So, that’s why you cure and hot smoke salmon and fortunately, the process is simple. With the temperature regulation and ease of a wood pellet grill, smoking salmon to perfection is easy.
We recommend Alder BBQ wood pellets as the best wood for smoking salmon. Alder offers a pure, clean flavor that perfectly complements the delicateness of flaky salmon.
Apple, Cherry, Pecan or even Maple do the job if you’re trying to add a bit of smoky sweetness to your fillet. Don’t be afraid to play around with flavors and test the waters! If you’re in the mood for something different, take a look at our Hardwood Guide for tips.
But remember, the quality of your smoked salmon will depend on the quality of fuel you’re using. Wood chips will give you plenty of smoke, but only the compact cell structure of hardwood pellets provide the right amount of moisture content to maintain a perfect burn-to-smoke ratio. With wood pellets, you’re getting a slow, reliable burn that produces show-stopping results every single time. Also, watch out for other non-Traeger branded hardwood pellets that contain too high a moisture ratio because this will create bitter-tasting white smoke instead of the pure, blue smoke you want.
It’s best to use an electric smoker if you can, to achieve a rich and flavorful smoked salmon fillet. The taste, simplicity, and consistency of cooking on a wood pellet grill means you’re able to plate up earth-shattering smoked salmon without having to fuss over the grill or stress about an uneven job.
Because pellets burn hotter and slower than chips, you get way more control over your electric grill's temperature via a steady flow of consistent, indirect heat -- not to mention a totally even smoke. That means no flare-ups, no uneven zones, and little ash or build-up.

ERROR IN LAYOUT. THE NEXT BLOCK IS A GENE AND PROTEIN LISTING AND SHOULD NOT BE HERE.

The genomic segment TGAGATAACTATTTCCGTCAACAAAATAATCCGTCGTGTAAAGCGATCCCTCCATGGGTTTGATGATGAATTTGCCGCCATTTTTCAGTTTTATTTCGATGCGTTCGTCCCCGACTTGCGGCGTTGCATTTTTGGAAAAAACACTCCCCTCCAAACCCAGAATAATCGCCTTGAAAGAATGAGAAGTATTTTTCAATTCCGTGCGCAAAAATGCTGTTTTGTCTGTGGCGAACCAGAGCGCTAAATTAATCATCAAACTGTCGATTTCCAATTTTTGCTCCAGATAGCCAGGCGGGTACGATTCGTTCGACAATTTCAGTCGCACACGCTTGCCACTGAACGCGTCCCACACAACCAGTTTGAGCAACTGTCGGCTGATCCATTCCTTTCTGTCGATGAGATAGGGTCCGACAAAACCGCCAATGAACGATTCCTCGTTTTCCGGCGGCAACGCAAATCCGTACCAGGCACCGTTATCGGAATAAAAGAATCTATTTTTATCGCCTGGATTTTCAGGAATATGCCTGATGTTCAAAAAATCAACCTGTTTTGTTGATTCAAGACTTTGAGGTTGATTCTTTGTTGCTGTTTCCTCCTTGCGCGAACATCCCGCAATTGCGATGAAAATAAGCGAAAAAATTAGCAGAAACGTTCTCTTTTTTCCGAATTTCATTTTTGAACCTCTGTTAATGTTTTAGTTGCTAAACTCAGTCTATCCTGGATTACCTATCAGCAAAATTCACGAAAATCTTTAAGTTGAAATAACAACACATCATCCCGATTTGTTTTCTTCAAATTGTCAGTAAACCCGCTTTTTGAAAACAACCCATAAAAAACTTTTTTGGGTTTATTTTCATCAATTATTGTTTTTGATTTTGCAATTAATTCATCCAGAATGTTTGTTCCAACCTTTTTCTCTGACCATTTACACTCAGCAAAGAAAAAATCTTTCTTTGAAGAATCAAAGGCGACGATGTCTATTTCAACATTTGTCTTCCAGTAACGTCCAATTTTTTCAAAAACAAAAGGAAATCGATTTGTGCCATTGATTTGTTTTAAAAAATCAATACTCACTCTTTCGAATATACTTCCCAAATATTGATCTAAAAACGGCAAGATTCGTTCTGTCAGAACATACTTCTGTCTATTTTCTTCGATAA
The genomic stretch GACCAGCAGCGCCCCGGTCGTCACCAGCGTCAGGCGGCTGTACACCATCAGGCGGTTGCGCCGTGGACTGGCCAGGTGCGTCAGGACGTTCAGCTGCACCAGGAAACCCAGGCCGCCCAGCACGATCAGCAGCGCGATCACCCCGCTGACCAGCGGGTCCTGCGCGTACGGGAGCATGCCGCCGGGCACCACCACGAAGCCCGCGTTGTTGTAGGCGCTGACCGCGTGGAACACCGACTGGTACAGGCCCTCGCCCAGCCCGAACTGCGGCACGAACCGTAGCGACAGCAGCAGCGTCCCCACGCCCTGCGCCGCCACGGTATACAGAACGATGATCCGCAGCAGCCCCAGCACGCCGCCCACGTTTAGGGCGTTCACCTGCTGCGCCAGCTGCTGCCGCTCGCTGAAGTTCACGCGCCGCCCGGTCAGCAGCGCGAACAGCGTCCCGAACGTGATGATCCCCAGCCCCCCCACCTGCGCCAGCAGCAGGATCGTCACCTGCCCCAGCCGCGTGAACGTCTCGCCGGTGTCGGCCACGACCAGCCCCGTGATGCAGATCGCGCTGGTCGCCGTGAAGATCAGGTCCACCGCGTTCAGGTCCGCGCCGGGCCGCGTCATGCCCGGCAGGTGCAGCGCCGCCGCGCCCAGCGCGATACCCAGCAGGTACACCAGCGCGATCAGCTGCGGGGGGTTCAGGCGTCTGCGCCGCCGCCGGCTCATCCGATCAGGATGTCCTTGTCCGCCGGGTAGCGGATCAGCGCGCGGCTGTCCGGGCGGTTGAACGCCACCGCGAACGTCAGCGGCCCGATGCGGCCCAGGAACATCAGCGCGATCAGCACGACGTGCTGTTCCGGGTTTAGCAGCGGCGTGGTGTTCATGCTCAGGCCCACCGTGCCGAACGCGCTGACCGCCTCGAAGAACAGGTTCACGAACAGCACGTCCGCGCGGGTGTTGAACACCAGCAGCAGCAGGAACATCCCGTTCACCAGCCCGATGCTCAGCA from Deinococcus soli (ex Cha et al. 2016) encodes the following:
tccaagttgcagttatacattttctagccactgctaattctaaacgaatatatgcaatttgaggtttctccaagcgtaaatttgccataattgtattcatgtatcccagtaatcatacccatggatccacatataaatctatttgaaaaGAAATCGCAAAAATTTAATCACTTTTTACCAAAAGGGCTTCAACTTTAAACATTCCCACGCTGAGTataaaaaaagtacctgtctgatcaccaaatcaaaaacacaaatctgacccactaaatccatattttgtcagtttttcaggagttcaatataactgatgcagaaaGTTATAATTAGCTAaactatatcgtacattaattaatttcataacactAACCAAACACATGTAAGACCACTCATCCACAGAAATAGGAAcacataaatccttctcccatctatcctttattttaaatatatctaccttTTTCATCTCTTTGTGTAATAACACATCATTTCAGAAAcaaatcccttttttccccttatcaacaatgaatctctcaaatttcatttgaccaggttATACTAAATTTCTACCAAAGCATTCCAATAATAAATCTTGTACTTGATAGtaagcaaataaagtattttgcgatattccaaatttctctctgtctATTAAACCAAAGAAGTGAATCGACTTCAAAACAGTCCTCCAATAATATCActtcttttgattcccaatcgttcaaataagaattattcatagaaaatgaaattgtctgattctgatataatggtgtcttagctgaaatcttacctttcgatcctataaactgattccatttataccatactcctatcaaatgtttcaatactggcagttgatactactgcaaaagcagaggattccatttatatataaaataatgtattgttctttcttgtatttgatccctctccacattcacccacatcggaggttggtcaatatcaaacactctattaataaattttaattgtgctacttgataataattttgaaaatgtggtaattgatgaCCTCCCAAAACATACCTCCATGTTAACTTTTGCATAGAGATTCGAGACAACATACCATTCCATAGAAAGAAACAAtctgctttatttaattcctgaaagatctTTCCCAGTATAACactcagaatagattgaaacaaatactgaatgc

If you’re equipped with a Traeger, smoking salmon is even simpler. Not only is your Smoke Setting the exact temperature required for a perfectly smoked salmon, but our digitally controlled convection heating system allows for easy temperature settings you can monitor on your phone.
Translation: With a Traeger, you won’t need to constantly check on your salmon.
The ingredients and preparation steps above are for smoking salmon on a pellet grill.
Believe it or not, it’s possible to properly hot smoke salmon in an oven -- but boy, it’s tricky.
The most common method of oven smoking salmon is to line a baking tray with foil, place your salmon onto a wire rack over the tray, and cover with foil. After that, you’ll stick on a medium heat, switch the heat off, and leave until your fillet hits that internal temp of 145 degrees.
Just be careful, because this route isn’t easy. Maintaining a consistent smoke at a low temperature is hard with an oven.
You don't have to serve smoked salmon as part of a recipe — it's a delicious appetizer or snack all on its own.